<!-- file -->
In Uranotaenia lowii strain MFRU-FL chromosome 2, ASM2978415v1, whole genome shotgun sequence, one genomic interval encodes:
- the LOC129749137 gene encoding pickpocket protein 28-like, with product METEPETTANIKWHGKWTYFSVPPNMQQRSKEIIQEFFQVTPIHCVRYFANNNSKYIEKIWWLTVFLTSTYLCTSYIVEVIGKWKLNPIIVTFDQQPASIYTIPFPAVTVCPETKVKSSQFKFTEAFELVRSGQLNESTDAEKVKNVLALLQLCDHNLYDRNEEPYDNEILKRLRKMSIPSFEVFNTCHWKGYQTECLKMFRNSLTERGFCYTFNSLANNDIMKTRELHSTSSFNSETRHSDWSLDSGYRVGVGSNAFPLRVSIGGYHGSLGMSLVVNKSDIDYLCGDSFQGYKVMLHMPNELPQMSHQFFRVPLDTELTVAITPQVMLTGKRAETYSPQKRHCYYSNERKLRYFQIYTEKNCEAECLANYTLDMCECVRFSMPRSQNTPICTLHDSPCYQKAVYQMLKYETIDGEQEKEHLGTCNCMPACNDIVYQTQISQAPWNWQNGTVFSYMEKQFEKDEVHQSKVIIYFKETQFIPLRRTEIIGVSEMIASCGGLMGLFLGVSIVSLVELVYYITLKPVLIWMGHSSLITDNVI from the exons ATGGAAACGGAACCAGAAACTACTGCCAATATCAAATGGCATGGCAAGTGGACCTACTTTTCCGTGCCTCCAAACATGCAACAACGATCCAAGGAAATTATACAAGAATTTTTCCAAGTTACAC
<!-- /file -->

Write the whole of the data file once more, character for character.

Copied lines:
In Uranotaenia lowii strain MFRU-FL chromosome 2, ASM2978415v1, whole genome shotgun sequence, one genomic interval encodes:
- the LOC129749137 gene encoding pickpocket protein 28-like, with product METEPETTANIKWHGKWTYFSVPPNMQQRSKEIIQEFFQVTPIHCVRYFANNNSKYIEKIWWLTVFLTSTYLCTSYIVEVIGKWKLNPIIVTFDQQPASIYTIPFPAVTVCPETKVKSSQFKFTEAFELVRSGQLNESTDAEKVKNVLALLQLCDHNLYDRNEEPYDNEILKRLRKMSIPSFEVFNTCHWKGYQTECLKMFRNSLTERGFCYTFNSLANNDIMKTRELHSTSSFNSETRHSDWSLDSGYRVGVGSNAFPLRVSIGGYHGSLGMSLVVNKSDIDYLCGDSFQGYKVMLHMPNELPQMSHQFFRVPLDTELTVAITPQVMLTGKRAETYSPQKRHCYYSNERKLRYFQIYTEKNCEAECLANYTLDMCECVRFSMPRSQNTPICTLHDSPCYQKAVYQMLKYETIDGEQEKEHLGTCNCMPACNDIVYQTQISQAPWNWQNGTVFSYMEKQFEKDEVHQSKVIIYFKETQFIPLRRTEIIGVSEMIASCGGLMGLFLGVSIVSLVELVYYITLKPVLIWMGHSSLITDNVI from the exons ATGGAAACGGAACCAGAAACTACTGCCAATATCAAATGGCATGGCAAGTGGACCTACTTTTCCGTGCCTCCAAACATGCAACAACGATCCAAGGAAATTATACAAGAATTTTTCCAAGTTACAC